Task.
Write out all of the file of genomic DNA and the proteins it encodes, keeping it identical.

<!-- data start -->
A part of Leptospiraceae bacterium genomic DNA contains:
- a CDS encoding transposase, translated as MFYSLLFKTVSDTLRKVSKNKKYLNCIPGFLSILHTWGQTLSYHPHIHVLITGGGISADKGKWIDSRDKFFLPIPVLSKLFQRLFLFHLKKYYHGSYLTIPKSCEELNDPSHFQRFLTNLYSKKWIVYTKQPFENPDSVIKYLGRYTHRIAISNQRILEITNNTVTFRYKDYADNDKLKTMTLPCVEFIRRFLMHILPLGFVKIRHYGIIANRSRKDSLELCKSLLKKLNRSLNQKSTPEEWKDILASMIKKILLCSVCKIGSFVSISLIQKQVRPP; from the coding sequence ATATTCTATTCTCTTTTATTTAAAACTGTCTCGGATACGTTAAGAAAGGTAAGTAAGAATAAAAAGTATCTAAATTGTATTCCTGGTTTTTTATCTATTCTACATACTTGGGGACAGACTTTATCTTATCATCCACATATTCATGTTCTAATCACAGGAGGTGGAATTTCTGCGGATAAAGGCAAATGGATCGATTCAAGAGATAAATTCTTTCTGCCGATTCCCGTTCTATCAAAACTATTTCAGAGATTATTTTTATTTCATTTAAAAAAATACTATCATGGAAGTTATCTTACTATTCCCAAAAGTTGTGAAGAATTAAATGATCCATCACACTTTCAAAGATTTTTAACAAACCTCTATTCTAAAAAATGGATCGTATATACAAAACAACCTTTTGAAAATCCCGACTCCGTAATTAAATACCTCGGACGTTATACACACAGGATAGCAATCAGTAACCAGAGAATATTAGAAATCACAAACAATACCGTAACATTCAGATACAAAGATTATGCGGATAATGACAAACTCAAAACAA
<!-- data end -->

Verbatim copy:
A part of Leptospiraceae bacterium genomic DNA contains:
- a CDS encoding transposase, translated as MFYSLLFKTVSDTLRKVSKNKKYLNCIPGFLSILHTWGQTLSYHPHIHVLITGGGISADKGKWIDSRDKFFLPIPVLSKLFQRLFLFHLKKYYHGSYLTIPKSCEELNDPSHFQRFLTNLYSKKWIVYTKQPFENPDSVIKYLGRYTHRIAISNQRILEITNNTVTFRYKDYADNDKLKTMTLPCVEFIRRFLMHILPLGFVKIRHYGIIANRSRKDSLELCKSLLKKLNRSLNQKSTPEEWKDILASMIKKILLCSVCKIGSFVSISLIQKQVRPP; from the coding sequence ATATTCTATTCTCTTTTATTTAAAACTGTCTCGGATACGTTAAGAAAGGTAAGTAAGAATAAAAAGTATCTAAATTGTATTCCTGGTTTTTTATCTATTCTACATACTTGGGGACAGACTTTATCTTATCATCCACATATTCATGTTCTAATCACAGGAGGTGGAATTTCTGCGGATAAAGGCAAATGGATCGATTCAAGAGATAAATTCTTTCTGCCGATTCCCGTTCTATCAAAACTATTTCAGAGATTATTTTTATTTCATTTAAAAAAATACTATCATGGAAGTTATCTTACTATTCCCAAAAGTTGTGAAGAATTAAATGATCCATCACACTTTCAAAGATTTTTAACAAACCTCTATTCTAAAAAATGGATCGTATATACAAAACAACCTTTTGAAAATCCCGACTCCGTAATTAAATACCTCGGACGTTATACACACAGGATAGCAATCAGTAACCAGAGAATATTAGAAATCACAAACAATACCGTAACATTCAGATACAAAGATTATGCGGATAATGACAAACTCAAAACAA